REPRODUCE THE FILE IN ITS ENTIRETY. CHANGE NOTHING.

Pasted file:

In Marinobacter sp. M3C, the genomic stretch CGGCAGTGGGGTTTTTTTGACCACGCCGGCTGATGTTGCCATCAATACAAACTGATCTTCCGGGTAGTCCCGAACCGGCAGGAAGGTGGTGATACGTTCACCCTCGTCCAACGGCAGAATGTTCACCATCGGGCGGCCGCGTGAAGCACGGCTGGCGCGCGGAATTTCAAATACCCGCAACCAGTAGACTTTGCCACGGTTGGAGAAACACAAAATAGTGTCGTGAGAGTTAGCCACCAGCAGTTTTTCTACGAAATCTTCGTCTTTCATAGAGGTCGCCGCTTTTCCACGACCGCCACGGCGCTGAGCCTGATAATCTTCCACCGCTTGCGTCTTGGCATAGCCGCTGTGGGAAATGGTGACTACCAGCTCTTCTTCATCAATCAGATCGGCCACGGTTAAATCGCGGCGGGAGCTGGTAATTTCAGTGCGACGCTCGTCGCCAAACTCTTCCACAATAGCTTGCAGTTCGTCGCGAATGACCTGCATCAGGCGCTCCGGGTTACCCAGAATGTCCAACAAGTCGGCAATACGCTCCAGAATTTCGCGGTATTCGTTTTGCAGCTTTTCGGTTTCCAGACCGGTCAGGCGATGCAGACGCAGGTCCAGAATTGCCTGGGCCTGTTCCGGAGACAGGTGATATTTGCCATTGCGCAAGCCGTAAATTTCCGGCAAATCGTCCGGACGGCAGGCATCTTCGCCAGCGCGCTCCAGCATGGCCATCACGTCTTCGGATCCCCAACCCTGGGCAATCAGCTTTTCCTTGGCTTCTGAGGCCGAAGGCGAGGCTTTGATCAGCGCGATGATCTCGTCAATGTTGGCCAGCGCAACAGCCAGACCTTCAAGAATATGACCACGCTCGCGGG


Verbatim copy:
In Marinobacter sp. M3C, the genomic stretch CGGCAGTGGGGTTTTTTTGACCACGCCGGCTGATGTTGCCATCAATACAAACTGATCTTCCGGGTAGTCCCGAACCGGCAGGAAGGTGGTGATACGTTCACCCTCGTCCAACGGCAGAATGTTCACCATCGGGCGGCCGCGTGAAGCACGGCTGGCGCGCGGAATTTCAAATACCCGCAACCAGTAGACTTTGCCACGGTTGGAGAAACACAAAATAGTGTCGTGAGAGTTAGCCACCAGCAGTTTTTCTACGAAATCTTCGTCTTTCATAGAGGTCGCCGCTTTTCCACGACCGCCACGGCGCTGAGCCTGATAATCTTCCACCGCTTGCGTCTTGGCATAGCCGCTGTGGGAAATGGTGACTACCAGCTCTTCTTCATCAATCAGATCGGCCACGGTTAAATCGCGGCGGGAGCTGGTAATTTCAGTGCGACGCTCGTCGCCAAACTCTTCCACAATAGCTTGCAGTTCGTCGCGAATGACCTGCATCAGGCGCTCCGGGTTACCCAGAATGTCCAACAAGTCGGCAATACGCTCCAGAATTTCGCGGTATTCGTTTTGCAGCTTTTCGGTTTCCAGACCGGTCAGGCGATGCAGACGCAGGTCCAGAATTGCCTGGGCCTGTTCCGGAGACAGGTGATATTTGCCATTGCGCAAGCCGTAAATTTCCGGCAAATCGTCCGGACGGCAGGCATCTTCGCCAGCGCGCTCCAGCATGGCCATCACGTCTTCGGATCCCCAACCCTGGGCAATCAGCTTTTCCTTGGCTTCTGAGGCCGAAGGCGAGGCTTTGATCAGCGCGATGATCTCGTCAATGTTGGCCAGCGCAACAGCCAGACCTTCAAGAATATGACCACGCTCGCGGG